How Can The Death Of James Brady Be Ruled A Homicide 30 Years Later?

I was saddened to learn today that long-time gun control advocate James Brady had passed away. While I had little love for Brady’s stance on the 2nd amendment, you have to admire someone as fiercely committed to their cause as Brady was.

But I was surprised to hear that his death had been ruled a homicide, and that new charges against John Hinkley, Jr. were being considered.

How in the world can Brady’s death more than 30 years later at the age of 73 – the average life expectancy for an American male born in 1940 according to the Social Security Administration – be ruled a homicide?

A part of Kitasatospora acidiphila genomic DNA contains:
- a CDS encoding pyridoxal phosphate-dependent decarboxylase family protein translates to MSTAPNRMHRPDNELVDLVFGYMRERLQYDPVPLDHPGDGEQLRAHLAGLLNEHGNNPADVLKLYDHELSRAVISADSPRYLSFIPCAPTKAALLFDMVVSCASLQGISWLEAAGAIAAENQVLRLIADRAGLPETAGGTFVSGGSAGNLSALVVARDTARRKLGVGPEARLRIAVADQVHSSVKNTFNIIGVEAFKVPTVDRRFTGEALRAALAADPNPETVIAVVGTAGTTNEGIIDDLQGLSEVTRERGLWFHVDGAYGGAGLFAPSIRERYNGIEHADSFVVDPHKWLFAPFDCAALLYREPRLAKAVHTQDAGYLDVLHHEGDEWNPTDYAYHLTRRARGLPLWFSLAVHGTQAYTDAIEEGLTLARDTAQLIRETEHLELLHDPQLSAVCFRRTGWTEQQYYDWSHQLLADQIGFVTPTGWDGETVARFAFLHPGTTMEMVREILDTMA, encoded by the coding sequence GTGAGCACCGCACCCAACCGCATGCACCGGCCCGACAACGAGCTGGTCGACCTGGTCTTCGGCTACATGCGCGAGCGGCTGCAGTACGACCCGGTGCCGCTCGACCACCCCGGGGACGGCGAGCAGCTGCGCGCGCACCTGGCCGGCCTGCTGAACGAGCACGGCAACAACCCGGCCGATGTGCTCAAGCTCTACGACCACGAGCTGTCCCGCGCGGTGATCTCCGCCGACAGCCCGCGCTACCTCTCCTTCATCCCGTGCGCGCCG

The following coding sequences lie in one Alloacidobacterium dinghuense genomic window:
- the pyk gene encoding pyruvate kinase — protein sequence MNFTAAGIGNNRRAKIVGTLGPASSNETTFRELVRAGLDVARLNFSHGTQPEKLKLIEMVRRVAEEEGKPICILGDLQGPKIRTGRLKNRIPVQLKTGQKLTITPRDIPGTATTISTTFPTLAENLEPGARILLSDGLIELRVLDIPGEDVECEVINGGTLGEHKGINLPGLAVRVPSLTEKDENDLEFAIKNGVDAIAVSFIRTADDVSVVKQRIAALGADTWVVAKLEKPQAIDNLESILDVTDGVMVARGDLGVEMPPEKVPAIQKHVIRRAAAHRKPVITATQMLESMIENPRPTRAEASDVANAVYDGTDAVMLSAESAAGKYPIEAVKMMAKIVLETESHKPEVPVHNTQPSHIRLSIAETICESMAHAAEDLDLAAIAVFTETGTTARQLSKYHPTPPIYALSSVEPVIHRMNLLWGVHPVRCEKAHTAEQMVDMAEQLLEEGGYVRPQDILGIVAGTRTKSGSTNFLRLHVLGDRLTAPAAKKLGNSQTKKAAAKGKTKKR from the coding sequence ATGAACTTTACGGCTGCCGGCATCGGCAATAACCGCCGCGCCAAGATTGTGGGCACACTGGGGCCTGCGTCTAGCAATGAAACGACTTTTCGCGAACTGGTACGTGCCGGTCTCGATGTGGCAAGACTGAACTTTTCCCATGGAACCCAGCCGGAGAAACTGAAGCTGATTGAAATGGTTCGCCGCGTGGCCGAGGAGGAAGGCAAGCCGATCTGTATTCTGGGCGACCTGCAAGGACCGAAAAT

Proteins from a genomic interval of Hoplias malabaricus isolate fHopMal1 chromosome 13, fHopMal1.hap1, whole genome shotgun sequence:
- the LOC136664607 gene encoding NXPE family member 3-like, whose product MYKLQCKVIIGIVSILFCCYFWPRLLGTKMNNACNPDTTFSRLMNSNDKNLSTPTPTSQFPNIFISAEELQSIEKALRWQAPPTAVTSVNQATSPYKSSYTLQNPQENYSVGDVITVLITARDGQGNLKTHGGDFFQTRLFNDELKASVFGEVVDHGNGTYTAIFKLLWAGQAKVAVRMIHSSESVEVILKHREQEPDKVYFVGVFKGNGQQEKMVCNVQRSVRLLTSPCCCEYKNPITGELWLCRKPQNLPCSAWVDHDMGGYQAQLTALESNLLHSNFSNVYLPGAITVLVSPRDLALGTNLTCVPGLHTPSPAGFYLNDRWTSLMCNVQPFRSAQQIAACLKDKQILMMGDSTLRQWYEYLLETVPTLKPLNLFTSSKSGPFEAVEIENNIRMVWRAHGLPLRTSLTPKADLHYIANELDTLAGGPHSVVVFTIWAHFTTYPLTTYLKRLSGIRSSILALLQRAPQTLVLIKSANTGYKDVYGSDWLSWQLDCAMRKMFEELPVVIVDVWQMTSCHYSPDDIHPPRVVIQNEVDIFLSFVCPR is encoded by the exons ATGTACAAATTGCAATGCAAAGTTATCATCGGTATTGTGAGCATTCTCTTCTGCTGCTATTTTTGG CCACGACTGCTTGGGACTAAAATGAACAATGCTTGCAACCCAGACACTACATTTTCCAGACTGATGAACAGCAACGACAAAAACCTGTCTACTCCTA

Certainly Brady has lived with handicaps due to being shot in 1981, but we’re supposed to believe that there were no other factors? Such as diet? Exercise? Advancing age?

This smacks of politicking. A not-so-veiled attempt to capitalize on the death of Brady for the sake of his signature cause.

But it’s ridiculous. Hinkley was already tried for this crime. Charging him again would certainly transgress the Constitution’s protections against double-jeopardy. And even if he didn’t, proving that Brady’s death at this late stage in his life was the result of the shooting and not other factors would be a mountain for prosecutors to climb.

The standard is beyond a reasonable doubt. Brady’s age at death is reasonable doubt enough.

Rob Port is the editor of SayAnythingBlog.com, a columnist for the Forum News Service, and host of the Plain Talk Podcast which you can subscribe to by clicking here.

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